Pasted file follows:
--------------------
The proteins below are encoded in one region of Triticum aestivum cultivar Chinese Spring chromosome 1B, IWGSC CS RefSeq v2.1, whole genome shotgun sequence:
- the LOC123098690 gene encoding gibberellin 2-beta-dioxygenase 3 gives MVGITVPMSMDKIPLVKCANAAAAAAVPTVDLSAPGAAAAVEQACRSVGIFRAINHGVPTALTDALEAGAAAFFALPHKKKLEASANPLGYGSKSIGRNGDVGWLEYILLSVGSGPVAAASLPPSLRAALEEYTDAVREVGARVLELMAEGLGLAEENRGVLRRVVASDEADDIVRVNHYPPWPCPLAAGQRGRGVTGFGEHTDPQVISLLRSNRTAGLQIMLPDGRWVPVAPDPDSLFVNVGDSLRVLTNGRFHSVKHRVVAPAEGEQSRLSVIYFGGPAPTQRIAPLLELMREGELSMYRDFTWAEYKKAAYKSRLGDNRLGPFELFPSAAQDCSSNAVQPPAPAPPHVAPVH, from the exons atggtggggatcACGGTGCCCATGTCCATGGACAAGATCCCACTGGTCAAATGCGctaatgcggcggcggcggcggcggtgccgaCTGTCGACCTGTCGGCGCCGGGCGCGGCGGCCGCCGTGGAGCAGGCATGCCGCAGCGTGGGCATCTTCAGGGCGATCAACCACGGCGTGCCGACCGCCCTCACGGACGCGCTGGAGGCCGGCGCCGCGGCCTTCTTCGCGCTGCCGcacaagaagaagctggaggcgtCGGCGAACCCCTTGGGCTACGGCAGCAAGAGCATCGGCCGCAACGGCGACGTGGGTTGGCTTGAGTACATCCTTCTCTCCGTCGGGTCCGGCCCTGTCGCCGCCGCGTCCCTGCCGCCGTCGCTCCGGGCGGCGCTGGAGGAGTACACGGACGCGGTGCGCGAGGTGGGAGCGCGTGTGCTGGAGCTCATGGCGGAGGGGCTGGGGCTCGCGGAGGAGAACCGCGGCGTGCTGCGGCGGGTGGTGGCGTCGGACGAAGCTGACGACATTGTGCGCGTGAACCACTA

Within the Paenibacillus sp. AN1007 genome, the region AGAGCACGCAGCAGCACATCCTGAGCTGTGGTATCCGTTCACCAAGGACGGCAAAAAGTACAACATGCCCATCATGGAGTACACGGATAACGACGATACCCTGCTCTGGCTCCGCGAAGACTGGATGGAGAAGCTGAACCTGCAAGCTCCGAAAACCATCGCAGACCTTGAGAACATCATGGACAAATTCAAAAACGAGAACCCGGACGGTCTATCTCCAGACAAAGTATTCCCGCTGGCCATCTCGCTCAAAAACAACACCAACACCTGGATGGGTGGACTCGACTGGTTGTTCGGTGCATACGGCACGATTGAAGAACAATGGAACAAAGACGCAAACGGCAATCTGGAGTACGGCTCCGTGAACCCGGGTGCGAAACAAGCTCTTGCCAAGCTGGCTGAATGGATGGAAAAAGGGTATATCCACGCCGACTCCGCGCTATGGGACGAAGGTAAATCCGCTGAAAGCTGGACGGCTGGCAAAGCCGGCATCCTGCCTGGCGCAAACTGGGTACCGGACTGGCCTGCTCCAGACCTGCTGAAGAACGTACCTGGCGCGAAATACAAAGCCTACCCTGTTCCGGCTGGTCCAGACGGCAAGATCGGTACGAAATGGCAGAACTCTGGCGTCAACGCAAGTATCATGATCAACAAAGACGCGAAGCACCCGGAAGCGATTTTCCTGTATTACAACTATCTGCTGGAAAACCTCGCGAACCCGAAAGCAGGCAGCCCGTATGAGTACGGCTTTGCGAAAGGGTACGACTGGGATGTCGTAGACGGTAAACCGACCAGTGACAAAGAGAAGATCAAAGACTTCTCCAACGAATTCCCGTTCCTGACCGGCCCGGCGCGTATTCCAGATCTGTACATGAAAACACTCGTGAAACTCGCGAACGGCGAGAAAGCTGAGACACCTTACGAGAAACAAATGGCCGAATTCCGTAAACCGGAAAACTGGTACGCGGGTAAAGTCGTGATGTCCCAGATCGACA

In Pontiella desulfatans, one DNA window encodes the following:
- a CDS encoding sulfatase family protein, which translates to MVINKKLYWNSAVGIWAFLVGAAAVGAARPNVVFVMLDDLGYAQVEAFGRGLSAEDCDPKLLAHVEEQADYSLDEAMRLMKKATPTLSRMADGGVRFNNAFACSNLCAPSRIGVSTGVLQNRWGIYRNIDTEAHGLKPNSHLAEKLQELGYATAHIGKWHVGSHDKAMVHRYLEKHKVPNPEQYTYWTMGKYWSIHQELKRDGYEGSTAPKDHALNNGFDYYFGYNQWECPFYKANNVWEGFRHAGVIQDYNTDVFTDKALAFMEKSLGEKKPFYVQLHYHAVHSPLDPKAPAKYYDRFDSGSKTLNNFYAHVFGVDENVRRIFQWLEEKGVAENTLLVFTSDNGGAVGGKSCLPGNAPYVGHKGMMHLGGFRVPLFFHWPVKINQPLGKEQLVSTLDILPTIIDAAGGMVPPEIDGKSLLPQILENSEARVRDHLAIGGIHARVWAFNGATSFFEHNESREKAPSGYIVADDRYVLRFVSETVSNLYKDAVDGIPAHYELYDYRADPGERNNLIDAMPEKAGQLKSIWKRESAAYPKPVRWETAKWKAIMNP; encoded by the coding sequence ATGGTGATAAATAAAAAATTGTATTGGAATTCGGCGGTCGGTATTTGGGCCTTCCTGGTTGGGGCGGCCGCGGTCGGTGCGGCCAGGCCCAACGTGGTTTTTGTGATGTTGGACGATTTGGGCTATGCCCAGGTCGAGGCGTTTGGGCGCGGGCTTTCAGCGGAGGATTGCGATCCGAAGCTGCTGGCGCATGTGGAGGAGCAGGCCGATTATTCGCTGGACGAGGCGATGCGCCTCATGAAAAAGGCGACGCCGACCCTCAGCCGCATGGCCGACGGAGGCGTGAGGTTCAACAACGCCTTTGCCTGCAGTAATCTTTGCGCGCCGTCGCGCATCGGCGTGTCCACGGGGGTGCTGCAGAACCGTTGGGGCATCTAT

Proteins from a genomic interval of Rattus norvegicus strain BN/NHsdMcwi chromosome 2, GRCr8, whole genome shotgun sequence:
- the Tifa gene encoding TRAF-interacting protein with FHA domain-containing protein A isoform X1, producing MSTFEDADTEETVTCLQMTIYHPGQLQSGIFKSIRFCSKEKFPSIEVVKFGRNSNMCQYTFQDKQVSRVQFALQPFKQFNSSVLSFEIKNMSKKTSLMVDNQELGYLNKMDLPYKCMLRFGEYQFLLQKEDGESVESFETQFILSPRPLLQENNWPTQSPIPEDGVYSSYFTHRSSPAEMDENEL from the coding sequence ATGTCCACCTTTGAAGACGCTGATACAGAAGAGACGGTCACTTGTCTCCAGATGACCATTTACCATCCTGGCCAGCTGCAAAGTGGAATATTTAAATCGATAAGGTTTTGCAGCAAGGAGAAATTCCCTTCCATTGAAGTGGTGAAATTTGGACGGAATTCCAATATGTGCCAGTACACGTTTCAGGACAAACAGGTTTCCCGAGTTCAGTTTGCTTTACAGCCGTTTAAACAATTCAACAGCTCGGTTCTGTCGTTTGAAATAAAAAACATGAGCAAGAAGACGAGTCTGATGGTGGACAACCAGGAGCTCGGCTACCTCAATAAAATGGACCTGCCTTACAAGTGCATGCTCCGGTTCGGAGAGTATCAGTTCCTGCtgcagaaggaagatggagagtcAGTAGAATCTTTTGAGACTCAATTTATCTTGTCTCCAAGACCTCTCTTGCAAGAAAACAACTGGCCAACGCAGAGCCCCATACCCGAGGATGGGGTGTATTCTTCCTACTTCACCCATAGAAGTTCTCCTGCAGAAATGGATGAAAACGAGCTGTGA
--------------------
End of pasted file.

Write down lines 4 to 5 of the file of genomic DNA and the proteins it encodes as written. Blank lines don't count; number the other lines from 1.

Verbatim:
In Pontiella desulfatans, one DNA window encodes the following:
- a CDS encoding sulfatase family protein, which translates to MVINKKLYWNSAVGIWAFLVGAAAVGAARPNVVFVMLDDLGYAQVEAFGRGLSAEDCDPKLLAHVEEQADYSLDEAMRLMKKATPTLSRMADGGVRFNNAFACSNLCAPSRIGVSTGVLQNRWGIYRNIDTEAHGLKPNSHLAEKLQELGYATAHIGKWHVGSHDKAMVHRYLEKHKVPNPEQYTYWTMGKYWSIHQELKRDGYEGSTAPKDHALNNGFDYYFGYNQWECPFYKANNVWEGFRHAGVIQDYNTDVFTDKALAFMEKSLGEKKPFYVQLHYHAVHSPLDPKAPAKYYDRFDSGSKTLNNFYAHVFGVDENVRRIFQWLEEKGVAENTLLVFTSDNGGAVGGKSCLPGNAPYVGHKGMMHLGGFRVPLFFHWPVKINQPLGKEQLVSTLDILPTIIDAAGGMVPPEIDGKSLLPQILENSEARVRDHLAIGGIHARVWAFNGATSFFEHNESREKAPSGYIVADDRYVLRFVSETVSNLYKDAVDGIPAHYELYDYRADPGERNNLIDAMPEKAGQLKSIWKRESAAYPKPVRWETAKWKAIMNP; encoded by the coding sequence ATGGTGATAAATAAAAAATTGTATTGGAATTCGGCGGTCGGTATTTGGGCCTTCCTGGTTGGGGCGGCCGCGGTCGGTGCGGCCAGGCCCAACGTGGTTTTTGTGATGTTGGACGATTTGGGCTATGCCCAGGTCGAGGCGTTTGGGCGCGGGCTTTCAGCGGAGGATTGCGATCCGAAGCTGCTGGCGCATGTGGAGGAGCAGGCCGATTATTCGCTGGACGAGGCGATGCGCCTCATGAAAAAGGCGACGCCGACCCTCAGCCGCATGGCCGACGGAGGCGTGAGGTTCAACAACGCCTTTGCCTGCAGTAATCTTTGCGCGCCGTCGCGCATCGGCGTGTCCACGGGGGTGCTGCAGAACCGTTGGGGCATCTAT